Many modern board games generate huge publicity pre-release based on who the designer is. Using the designer's name as a calling card to raise awareness of one game out of the thousands released every year. A certain segment of the buying public will recognise the name, the style and immediately add the latest game to an ever-expanding collection.
However, unless you are already an experienced board gamer, well versed in the styles of a range of designers, how can you tell which designer creates games suited to you? Which names should you look out for when browsing the shelves of your friendly local game store?
Some board game designers take an idea and meld into it an array of mechanisms so labyrinthine it’s challenging to know where one part stops and the next begins to move. Like a cog in a gigantic complex machine that solitary idea plays a small part in the whole. Without it, the construction slows to a stop and yet on its own it looks small and insignificant.
The designer weaves theme into these machines like a tapestry in a loom. Indivisible from the mechanics, the theme is rich and rewarding and makes the player invest in the game. Rewarding this investment with each roll of a die or turn of a card. Yet sometimes these designers create games that are perhaps too luck-based for those that like to see a well-constructed plan brought to fruition.
Other times, the themes are barely there. Leaving these wonderful machines cold and soulless. Fine examples of design, certainly, and interesting, no doubt, but not necessarily games that everyone wants to come back to, to tell their friends about, to welcome new members of their game group into the fold with.
Ideal, perhaps, for players who want to focus on a system; building, refining, thinking multiple turns ahead, waiting patiently until the time is right to reveal a hidden move and crush their opponents.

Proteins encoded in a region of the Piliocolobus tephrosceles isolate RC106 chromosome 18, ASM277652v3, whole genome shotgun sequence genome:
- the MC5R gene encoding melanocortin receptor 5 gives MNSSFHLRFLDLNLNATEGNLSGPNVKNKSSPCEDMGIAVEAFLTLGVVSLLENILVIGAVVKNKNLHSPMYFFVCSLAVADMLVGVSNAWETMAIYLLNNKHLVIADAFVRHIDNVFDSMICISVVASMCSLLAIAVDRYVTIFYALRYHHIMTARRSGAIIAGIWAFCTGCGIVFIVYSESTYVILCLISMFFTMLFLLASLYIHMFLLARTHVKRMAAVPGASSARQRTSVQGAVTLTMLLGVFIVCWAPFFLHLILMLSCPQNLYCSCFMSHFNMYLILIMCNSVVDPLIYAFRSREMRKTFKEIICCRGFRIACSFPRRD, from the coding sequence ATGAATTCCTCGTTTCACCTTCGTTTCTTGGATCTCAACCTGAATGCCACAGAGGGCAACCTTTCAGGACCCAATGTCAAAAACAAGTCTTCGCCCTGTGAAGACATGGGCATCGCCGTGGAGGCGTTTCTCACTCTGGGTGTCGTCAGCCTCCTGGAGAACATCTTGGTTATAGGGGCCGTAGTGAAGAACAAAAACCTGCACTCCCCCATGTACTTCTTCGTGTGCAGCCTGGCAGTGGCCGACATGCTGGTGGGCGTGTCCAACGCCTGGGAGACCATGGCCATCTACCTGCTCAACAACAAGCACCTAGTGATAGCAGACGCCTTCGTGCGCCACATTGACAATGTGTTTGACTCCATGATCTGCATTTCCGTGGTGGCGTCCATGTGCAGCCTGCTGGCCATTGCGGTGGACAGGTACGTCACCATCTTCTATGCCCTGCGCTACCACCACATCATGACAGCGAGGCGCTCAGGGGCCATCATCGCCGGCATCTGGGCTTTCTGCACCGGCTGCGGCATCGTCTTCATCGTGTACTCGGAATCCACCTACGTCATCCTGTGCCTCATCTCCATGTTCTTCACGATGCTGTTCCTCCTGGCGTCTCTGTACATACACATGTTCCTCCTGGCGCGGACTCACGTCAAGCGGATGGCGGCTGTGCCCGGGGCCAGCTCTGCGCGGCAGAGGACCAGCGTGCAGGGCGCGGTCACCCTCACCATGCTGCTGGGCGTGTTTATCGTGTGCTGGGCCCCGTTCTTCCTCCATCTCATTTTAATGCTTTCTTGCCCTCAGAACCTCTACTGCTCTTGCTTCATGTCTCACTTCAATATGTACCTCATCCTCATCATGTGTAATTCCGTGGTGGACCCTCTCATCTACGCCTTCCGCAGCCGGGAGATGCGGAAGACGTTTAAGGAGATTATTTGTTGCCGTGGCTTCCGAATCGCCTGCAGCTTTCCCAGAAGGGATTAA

Other designers take an idea, a single solitary idea and nurture it, refine it, streamline it. The theme and the mechanics build into this idea without ever overpowering it, letting its simplicity shine through, enticing you.
Each new game box is a joy to open, the components providing an almost intuitive feel for how things work even before you read the rules. That card goes there, that block here.
Often making excellent games to introduce to new gamer's and families, however, sadly sometimes overlooked in favour of the creators of those big machines. These designers provide an essential component in any board game collection: the fun.
And yet these same designers may create games that are too simplistic. Not enough combat perhaps or too family friendly for your group. Streamlined to the point of blandness when you want to focus on the minutia of multiple interlocking decisions…
So, how can you tell which designer is right for you?
An Intro To...
This series of articles will aim to shine a light on the work of some of the most popular designers, helping you to answer just that question. What better way to start than to focus on a designer that specialises in creating accessible, family friendly games that place the emphasis firmly on players enjoying time in each other’s company…Phil Walker-Harding. Look out for article number one in the coming days.